Of course. Who else but Richard Wagner would build himself his own opera house in the middle of nowhere and decree that only his operas were to be played there? Yeah, no one. The orchestra is in a mystical, covered pit to make life easier for the singers. The hall is notoriously hot, because no air conditioning can be installed (the whole thing is built solely out of wood, for acoustic purposes). Imagine that you are sitting on the inside of the body of a violin, in the summer heat. No one but Wagner would have the guts to do that. Remember, this is the man who, upon finishing the composition of the first act of his opera Walküre, wrote to his father-in-law Franz Liszt: “This is the most beautiful music ever written.” Charming.

Nauseatingly enough, Wagner was always annoyingly on-the-spot in his self-assessment. The Bayreuth Wagner festival, which is run by his descendants to this day, quickly became a cult around the works of the Meister, when it was opened in 1876. Tickets are therefore notoriously hard to get, even though things have gotten easier in recent years. I managed to get tickets for three of Wagner’s greatest works on the green mountain this year: Parsifal, Die Meistersinger von Nürnberg and Der Fliegende Holländer. All within five days in the smouldering hot Festspielhaus (this was during the height of the European summer heatwave.)

There is a special air around Bayreuth, it is the place where the art of Wagnerian opera has historically always been advanced to new, unknown levels. Production such as those of Wieland Wagner, Patrice Chereau, Harry Kupfer and Frank Casdorf have played vital roles in how we perceive Wagner’s art and philosophy. Strawinsky famously hated this cult when he came to attend performances of Parsifal. And yet, you simply cannot resist it. As Christian Thielemann, famous Wagner-conductor, once said: “You simply fall for Wagner’s music.” And that’s how it was for me as well. So, let’s get into the great adventure of Wagner in Bayreuth.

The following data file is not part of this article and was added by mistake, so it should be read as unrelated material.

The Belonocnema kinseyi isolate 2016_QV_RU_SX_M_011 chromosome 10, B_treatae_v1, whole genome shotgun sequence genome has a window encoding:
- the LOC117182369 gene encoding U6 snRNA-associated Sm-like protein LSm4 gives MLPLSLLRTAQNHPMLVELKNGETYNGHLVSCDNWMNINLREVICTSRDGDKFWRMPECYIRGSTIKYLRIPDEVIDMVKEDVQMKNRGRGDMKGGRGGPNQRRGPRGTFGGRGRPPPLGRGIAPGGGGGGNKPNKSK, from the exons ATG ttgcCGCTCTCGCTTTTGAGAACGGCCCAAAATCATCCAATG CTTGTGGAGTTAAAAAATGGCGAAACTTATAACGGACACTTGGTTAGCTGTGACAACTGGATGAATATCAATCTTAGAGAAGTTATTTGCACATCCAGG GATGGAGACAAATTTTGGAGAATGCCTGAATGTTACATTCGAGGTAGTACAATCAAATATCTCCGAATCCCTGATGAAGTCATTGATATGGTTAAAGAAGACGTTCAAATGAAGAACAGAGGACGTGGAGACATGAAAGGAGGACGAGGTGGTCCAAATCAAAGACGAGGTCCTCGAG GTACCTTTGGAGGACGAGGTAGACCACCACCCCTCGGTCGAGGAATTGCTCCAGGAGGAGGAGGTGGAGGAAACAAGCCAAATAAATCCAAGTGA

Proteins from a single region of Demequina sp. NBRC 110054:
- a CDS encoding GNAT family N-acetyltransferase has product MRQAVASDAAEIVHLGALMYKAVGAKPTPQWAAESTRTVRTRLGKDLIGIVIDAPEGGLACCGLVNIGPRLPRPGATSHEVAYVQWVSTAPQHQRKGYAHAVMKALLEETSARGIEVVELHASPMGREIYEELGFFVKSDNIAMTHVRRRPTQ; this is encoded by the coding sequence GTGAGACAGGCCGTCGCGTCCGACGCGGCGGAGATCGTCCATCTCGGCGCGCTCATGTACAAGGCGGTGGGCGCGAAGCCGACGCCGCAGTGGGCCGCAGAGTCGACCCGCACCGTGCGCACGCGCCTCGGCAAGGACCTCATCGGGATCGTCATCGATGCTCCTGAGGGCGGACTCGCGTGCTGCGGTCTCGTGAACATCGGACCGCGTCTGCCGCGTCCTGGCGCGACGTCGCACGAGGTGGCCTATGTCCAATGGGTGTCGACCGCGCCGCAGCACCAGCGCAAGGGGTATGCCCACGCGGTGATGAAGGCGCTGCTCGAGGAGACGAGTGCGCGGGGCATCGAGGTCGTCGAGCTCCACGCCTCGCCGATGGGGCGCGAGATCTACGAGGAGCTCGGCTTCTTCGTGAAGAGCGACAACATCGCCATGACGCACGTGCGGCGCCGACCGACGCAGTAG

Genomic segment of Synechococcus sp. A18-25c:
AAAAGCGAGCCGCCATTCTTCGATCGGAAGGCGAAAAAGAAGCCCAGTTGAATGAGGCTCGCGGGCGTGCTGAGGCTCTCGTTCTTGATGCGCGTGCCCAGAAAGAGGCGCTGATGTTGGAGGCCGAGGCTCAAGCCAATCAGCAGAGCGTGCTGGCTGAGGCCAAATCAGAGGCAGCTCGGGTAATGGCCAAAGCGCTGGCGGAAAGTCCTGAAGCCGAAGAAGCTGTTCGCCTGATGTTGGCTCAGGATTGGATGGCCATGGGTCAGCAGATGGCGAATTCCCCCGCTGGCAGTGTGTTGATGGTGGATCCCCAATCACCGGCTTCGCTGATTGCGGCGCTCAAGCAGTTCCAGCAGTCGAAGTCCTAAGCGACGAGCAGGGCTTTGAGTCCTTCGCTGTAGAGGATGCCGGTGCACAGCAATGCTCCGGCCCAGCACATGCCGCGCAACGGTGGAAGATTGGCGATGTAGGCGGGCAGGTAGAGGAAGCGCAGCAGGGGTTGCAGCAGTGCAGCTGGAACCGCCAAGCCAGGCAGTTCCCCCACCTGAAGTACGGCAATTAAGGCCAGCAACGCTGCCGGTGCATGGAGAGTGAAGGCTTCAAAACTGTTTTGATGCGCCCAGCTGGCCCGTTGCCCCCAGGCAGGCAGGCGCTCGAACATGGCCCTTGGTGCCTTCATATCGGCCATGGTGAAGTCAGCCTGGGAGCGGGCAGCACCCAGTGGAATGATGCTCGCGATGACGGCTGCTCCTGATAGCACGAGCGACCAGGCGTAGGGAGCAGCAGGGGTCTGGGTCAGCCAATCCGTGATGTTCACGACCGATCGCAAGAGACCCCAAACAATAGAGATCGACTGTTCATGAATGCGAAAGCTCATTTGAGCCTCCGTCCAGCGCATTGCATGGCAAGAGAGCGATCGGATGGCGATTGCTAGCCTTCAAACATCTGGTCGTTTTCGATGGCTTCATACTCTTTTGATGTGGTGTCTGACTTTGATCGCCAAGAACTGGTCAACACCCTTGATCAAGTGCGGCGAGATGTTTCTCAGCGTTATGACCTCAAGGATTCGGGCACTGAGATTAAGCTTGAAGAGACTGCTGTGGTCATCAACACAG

PARSIFAL   26th July 2018

Wagner only wrote his final opera Parsifal after he had built the Festspielhaus. The music is made for these intense acoustics, and is conducted beautifully slowly by Semyon Bychkov. As with almost every production at Bayreuth, an outstanding cast of singers are signed for some of the most demanding roles that have ever been written. These Parsifal singers produce a final result, that really shows you why Bayreuth is known to be the place to advance Wagner: They work incredibly hard and transport the work and its subtle but strong messages with passion and grit. From Andreas Schager as an impure, comparatively tortured Parsifal, Elena Pankratova as a harrowingly good Kundry and Thomas Johannes Mayer as an Amfortas who cries out in pain so expressively, that you almost have to look away from the scene.

Wagner wanted the Festspielhaus to work as a sucking mechanism, sucking the public into his works. Uwe-Eric Laufenberg’s production interprets Parsifal as a no-compromise criticism of the three global religions. Set in the middle east of today, the Christian monks who throw the Muslim civilians back into the war the minute the western soldiers show up. The flower maidens provokingly take their niqab off to reveal bikinis underneath, while the lazy Klingsor simply watches. And at the end the whole stage goes up in smoke and bright light, as the struggling grail society is redeemed by their redeemer. An impressive finish to a highly thoughtful production, that might still need a few years to mature, but already packs in impressive philosophical punch. This is Bayreuth, this is where the big thoughts in Wagner’s works are brought to the forefront. Wagner is more than just composer here. He is philosopher, dramatic interpreter and overall commanding artist of the whole spectacle, even 135 years after his death.